"Stand up and fight!"
That was one chant heard Monday afternoon in Tallahassee during a Florida teachers union protest. The protest, held on the eve of the start of the state Legislature’s 2020 session, aimed to elevate public education into a major issue this session and campaign season: Teacher pay.
The teachers union and its allies say a decade of inadequate funding has decimated Florida's public education system. It cites state statistics that indicate more than 300,000 students started classes last fall without a full-time permanent teacher.
When the new school year began, districts scrambled to fill more than 3,500 teaching vacancies statewide.
“It is time to speak truth to power,” said Fedrick Ingram, president of the Florida Education Association. “We have seen more than a decade of disinvestment in public education in this state, and that has to stop."
Florida ranks among the bottom 10 states in teacher pay – with many school staff earning a wage below the federal poverty line – and in funding for students – with per-pupil spending in constant dollars about $300 less than it was in 2007 ($8,490 to $8,817 when adjusted for inflation).
The protest comes months after Gov. Ron DeSantis proclaimed this the “Year of the Teacher.” He has proposed a $600 million proposal to boost starting pay for classroom instructors to $47,500, which would be the second most in the nation. He has also called for another $300 million in bonuses. The plan was considered by lawmakers in a committee hearing while the teachers marched on the Capitol.
During his Tallahassee Democrat Facebook Live sessions at the Capitol on Monday, Call overheard these chants:
• "This is what democracy looks like."
• "Fund our future."
• "Stand up and fight."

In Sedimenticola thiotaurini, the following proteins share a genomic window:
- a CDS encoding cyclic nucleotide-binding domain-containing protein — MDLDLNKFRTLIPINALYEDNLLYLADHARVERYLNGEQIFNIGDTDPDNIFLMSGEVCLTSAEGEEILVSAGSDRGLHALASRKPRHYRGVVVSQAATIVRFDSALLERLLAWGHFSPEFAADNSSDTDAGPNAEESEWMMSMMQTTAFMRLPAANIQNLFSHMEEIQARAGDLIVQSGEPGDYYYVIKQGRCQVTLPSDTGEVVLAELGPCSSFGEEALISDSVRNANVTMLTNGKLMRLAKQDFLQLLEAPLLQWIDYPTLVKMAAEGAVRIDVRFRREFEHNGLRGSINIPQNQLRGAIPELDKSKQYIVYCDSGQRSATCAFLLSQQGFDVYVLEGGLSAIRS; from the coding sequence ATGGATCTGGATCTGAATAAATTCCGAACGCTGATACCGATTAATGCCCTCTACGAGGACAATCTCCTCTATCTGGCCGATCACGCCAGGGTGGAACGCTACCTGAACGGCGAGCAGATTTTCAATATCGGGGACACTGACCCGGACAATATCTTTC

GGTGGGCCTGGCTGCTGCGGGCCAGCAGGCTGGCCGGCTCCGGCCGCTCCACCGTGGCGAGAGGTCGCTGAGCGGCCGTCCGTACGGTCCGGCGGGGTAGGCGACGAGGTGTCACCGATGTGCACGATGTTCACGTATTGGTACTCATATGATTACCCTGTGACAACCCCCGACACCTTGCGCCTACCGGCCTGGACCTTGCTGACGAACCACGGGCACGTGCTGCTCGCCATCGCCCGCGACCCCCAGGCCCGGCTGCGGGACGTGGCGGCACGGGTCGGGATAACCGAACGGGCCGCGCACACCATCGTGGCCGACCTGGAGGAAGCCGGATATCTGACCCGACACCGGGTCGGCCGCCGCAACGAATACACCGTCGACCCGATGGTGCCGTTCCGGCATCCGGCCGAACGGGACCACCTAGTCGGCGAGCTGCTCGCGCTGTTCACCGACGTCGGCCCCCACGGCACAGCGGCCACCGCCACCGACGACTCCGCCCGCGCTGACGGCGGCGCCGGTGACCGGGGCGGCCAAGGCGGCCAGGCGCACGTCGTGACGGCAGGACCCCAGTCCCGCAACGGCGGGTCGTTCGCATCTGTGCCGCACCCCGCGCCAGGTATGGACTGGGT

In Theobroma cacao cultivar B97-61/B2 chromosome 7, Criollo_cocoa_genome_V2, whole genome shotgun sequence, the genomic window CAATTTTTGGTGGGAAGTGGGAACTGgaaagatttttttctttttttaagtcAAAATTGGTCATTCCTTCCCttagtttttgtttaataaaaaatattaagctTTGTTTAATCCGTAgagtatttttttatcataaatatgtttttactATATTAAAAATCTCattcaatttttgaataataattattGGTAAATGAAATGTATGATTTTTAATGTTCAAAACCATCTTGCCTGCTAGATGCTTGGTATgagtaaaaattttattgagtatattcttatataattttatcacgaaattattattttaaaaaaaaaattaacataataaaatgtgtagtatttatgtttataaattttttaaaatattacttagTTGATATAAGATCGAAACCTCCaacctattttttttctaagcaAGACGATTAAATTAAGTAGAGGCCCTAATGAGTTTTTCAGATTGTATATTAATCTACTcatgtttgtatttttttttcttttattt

• "Everywhere we go ... people want to know ... who we are ... so we tell them ... We are a union ... a mighty, mighty union."
• "I'm here because I want to be part of history," said Shari Gewanter, a first-grade teacher at Springwood Elementary School in Leon County. "After 22 years of teaching, I have to stay positive. I have to hope that if this many people are coming together for the same reason, that change will come. ... I'm looking for better funding for our schools, I'm looking for smaller class sizes, I'm looking for a better wage. I am 22 years of teaching, and I am the mid-way point between the state and the national average after 22 years, and that's ridiculous. I see teachers in the same position as myself who are leaving the profession in droves because they can't afford to get a mortgage, second jobs, third jobs just so they can stay in the classroom. I stay for my students." To illustrate her point, Gewanter carried a cardboard sign that read: "Will work for food, gas, electric ... I stay for my students. #FundOurFutureFL"
• "We're 46th in the nation, we've got to do better," Leon County Commissioner Rick Minor said of Florida teachers, adding, "There were teachers who formed who you are today." Minor then gave a shoutout to educators in his life who made a difference. "It's the lighting of a fire, not the filling of a bucket. It's a cliche, but it's so true. ... Teachers need to be paid what they deserve."
During his Facebook Live sessions, Call spotted these signs among the crowd:
• "We'll remember in November"
• "Support our schools"
• "Teaching is not a debt sentence"
• "Teaching made your job possible"
This story originally published to floridatoday.com, and was shared to other Florida newspapers in the new Gannett Media network.